Asking Why to Uncover Assumptions

Posted on June 5, 2020 by Riccardo


Consider the task you are doing.

Why are you working on it?

Why is it important?


Recently, I worked in a project that enabled users to record measurements. While prioritizing bugs, we noticed a ton of issues related to timezones—who would have guessed?!

At first, we tried the brute force approach and started moving tickets from to-do to done. But we realized soon there were just too many, so we stopped and asked why:

Why do we need timezones?
Because we have them in the product.

Why do they really matter?
Because we are recording the local time of each measurement.

Why do users want timezones?
Because they might compare measurements taken across locations.

Why would do they do that?
Because.. Because.. Well, that's a good question!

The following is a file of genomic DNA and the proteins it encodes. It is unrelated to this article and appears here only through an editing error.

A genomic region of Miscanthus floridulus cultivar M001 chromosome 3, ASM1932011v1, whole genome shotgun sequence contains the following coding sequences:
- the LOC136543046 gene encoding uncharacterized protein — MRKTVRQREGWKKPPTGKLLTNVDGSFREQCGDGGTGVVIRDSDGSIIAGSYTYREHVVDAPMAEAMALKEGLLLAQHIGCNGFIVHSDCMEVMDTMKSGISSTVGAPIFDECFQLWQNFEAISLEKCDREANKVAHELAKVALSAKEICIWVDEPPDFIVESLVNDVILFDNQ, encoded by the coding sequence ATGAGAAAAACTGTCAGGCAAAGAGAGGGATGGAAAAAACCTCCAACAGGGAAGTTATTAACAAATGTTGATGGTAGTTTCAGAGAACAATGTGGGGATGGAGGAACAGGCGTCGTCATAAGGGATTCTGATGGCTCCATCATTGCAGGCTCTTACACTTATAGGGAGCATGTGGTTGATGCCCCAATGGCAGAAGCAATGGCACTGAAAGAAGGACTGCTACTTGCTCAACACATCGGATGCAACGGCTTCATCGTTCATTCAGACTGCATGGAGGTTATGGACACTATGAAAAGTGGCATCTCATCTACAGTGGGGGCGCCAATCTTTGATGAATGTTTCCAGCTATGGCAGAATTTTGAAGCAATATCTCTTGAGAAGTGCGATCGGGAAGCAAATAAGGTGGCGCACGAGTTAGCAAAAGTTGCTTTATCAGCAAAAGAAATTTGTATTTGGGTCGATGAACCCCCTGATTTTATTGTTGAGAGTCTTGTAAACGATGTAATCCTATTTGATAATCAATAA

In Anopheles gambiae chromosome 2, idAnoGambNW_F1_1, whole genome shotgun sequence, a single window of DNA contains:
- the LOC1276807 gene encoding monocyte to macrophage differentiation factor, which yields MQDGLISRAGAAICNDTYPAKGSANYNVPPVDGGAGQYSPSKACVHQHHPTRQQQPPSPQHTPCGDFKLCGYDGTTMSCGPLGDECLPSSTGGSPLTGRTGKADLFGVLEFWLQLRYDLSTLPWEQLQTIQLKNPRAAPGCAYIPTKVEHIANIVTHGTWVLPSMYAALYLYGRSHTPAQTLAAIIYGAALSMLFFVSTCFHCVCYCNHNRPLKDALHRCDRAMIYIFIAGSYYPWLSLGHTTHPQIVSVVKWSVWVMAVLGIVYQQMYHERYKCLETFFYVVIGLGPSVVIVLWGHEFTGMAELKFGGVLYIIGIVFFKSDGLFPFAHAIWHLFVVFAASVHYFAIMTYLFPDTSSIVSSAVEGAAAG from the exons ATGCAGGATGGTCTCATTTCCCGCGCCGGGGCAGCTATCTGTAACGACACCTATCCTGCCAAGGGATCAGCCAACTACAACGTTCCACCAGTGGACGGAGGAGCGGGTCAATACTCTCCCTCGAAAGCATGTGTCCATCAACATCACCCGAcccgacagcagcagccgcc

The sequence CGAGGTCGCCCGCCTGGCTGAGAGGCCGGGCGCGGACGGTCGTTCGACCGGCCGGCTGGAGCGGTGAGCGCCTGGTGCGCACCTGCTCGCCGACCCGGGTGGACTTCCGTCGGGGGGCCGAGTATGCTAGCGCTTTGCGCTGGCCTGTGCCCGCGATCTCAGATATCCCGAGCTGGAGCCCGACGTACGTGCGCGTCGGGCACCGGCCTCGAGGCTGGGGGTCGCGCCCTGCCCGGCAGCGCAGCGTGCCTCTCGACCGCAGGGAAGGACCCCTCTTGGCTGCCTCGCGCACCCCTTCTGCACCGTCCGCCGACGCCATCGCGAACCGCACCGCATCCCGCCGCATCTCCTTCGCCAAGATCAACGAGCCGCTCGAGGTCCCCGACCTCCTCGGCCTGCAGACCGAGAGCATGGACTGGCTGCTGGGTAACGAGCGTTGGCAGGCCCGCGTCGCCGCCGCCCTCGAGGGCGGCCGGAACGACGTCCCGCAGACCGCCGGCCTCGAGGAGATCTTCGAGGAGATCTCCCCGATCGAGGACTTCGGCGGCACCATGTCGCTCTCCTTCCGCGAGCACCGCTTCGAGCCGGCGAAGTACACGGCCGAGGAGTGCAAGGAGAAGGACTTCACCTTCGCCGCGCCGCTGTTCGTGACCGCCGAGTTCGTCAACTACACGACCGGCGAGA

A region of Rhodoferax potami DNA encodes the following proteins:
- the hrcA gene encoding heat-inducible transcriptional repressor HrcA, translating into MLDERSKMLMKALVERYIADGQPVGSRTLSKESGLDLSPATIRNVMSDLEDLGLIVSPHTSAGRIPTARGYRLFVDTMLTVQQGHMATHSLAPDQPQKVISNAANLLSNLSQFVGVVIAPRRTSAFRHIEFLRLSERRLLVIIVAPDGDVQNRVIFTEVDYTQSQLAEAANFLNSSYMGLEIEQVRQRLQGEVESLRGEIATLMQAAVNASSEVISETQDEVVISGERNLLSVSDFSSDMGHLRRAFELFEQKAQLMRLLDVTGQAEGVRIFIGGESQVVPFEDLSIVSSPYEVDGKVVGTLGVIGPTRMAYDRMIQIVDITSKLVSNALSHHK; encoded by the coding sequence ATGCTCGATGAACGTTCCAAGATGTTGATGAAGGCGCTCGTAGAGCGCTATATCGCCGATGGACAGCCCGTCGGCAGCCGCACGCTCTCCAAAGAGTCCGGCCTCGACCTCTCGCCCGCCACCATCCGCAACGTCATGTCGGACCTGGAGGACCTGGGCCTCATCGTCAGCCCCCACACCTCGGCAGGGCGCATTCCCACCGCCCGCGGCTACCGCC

The developers' favourite key: backspace.Twitter_Logo_Blue

ELI5 worked its magic: we actually didn't need timezones. So we turned to the developers' favorite key, backspace. A few hours later and a couple of thousands of lines of code less we were done!

We made a mistake: we started with a solution (i.e. timezones). Asking why allowed us to ladder up to the problem space. Here, we uncovered an assumption (i.e. users need to compare across timezones), found a cheap way to validate it and discovered the problem was not there in the first place.

You may want to dig deeper into "Challenging requirements". Thanks Gojko for the inspiration!


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